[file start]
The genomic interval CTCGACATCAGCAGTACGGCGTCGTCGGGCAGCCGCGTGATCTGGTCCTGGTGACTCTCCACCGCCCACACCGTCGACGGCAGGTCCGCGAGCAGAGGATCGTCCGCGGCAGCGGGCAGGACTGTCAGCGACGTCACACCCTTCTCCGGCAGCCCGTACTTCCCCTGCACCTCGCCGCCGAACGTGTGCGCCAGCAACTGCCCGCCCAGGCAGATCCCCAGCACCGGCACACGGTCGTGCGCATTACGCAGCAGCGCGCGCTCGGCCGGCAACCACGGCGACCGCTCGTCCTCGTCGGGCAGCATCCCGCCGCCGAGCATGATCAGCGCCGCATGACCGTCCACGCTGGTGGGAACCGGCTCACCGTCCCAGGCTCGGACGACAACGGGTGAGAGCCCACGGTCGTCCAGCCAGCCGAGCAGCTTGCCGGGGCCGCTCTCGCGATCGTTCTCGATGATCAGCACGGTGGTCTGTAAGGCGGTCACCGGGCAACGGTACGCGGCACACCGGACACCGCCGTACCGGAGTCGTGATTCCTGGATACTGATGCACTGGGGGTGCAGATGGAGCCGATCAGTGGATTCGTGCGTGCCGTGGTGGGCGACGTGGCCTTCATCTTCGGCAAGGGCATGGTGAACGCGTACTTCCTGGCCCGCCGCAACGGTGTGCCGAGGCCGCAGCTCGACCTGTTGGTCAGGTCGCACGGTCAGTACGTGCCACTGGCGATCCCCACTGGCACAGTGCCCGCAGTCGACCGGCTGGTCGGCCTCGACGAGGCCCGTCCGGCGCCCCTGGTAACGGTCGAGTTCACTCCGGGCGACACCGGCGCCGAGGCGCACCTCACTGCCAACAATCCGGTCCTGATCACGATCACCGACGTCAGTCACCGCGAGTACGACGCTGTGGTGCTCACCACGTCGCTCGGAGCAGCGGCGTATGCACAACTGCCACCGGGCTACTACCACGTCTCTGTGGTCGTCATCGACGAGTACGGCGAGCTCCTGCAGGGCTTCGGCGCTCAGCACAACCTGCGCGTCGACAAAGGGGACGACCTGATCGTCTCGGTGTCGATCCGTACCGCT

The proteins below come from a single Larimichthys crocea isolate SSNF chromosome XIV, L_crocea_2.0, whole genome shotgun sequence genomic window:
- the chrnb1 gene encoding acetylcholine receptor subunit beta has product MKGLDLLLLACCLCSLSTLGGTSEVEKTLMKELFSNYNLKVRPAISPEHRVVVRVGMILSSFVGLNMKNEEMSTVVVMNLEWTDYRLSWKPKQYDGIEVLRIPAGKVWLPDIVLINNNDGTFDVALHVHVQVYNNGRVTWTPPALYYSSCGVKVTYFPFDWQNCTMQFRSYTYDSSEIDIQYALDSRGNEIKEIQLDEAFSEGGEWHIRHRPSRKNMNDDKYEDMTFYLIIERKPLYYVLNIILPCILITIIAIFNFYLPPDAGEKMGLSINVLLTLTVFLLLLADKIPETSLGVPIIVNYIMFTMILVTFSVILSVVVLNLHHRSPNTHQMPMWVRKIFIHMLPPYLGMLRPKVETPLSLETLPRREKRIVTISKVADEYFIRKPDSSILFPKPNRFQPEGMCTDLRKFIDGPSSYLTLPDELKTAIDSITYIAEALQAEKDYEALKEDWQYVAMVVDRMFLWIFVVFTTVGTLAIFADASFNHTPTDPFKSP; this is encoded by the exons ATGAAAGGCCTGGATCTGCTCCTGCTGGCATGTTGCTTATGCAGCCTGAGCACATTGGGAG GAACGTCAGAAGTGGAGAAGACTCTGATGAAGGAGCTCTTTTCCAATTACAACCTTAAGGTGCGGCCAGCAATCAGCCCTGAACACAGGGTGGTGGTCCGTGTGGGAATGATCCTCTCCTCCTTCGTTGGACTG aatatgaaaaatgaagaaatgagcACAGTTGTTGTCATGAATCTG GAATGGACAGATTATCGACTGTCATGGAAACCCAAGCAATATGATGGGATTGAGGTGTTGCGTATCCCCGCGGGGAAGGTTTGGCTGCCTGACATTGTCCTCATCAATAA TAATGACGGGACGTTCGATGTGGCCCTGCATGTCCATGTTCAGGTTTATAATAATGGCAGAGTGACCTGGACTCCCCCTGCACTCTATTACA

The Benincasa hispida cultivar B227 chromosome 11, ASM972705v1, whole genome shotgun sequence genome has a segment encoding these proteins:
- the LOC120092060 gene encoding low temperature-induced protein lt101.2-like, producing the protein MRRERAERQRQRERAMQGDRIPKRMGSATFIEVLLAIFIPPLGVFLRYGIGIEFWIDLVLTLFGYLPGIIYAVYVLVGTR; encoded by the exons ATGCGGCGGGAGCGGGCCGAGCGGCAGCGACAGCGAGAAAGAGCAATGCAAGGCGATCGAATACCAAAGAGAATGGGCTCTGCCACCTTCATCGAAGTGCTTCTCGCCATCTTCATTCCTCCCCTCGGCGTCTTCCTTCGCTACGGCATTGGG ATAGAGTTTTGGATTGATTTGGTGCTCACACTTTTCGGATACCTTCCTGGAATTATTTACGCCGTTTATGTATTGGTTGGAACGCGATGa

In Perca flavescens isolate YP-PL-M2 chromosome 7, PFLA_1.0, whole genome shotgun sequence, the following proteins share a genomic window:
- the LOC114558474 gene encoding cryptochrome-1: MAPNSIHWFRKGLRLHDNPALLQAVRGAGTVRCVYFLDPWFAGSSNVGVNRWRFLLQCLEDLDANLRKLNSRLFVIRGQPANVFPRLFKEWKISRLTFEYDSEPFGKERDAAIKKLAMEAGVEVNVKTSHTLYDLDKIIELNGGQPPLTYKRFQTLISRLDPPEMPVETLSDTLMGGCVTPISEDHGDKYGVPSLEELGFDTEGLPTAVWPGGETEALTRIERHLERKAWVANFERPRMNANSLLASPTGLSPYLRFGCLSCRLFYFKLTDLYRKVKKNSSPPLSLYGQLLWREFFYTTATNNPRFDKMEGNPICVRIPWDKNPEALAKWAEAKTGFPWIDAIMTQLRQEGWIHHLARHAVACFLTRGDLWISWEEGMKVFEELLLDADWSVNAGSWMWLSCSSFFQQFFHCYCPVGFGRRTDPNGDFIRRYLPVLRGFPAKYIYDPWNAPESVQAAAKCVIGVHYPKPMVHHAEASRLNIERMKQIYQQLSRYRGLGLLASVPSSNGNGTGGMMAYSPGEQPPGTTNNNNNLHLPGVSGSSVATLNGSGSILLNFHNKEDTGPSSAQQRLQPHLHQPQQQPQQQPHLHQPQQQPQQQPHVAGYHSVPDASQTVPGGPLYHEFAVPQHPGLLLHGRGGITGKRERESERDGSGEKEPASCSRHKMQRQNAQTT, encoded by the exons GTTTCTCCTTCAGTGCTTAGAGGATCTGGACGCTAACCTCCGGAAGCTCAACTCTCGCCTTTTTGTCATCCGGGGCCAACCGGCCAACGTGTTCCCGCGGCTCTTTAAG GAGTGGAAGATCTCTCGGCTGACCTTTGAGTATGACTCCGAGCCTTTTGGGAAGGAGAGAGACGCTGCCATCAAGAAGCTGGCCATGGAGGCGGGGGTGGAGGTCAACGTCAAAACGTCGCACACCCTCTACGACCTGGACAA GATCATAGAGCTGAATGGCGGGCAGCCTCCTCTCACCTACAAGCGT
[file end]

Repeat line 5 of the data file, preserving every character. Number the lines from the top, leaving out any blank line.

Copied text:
- the LOC120092060 gene encoding low temperature-induced protein lt101.2-like, producing the protein MRRERAERQRQRERAMQGDRIPKRMGSATFIEVLLAIFIPPLGVFLRYGIGIEFWIDLVLTLFGYLPGIIYAVYVLVGTR; encoded by the exons ATGCGGCGGGAGCGGGCCGAGCGGCAGCGACAGCGAGAAAGAGCAATGCAAGGCGATCGAATACCAAAGAGAATGGGCTCTGCCACCTTCATCGAAGTGCTTCTCGCCATCTTCATTCCTCCCCTCGGCGTCTTCCTTCGCTACGGCATTGGG ATAGAGTTTTGGATTGATTTGGTGCTCACACTTTTCGGATACCTTCCTGGAATTATTTACGCCGTTTATGTATTGGTTGGAACGCGATGa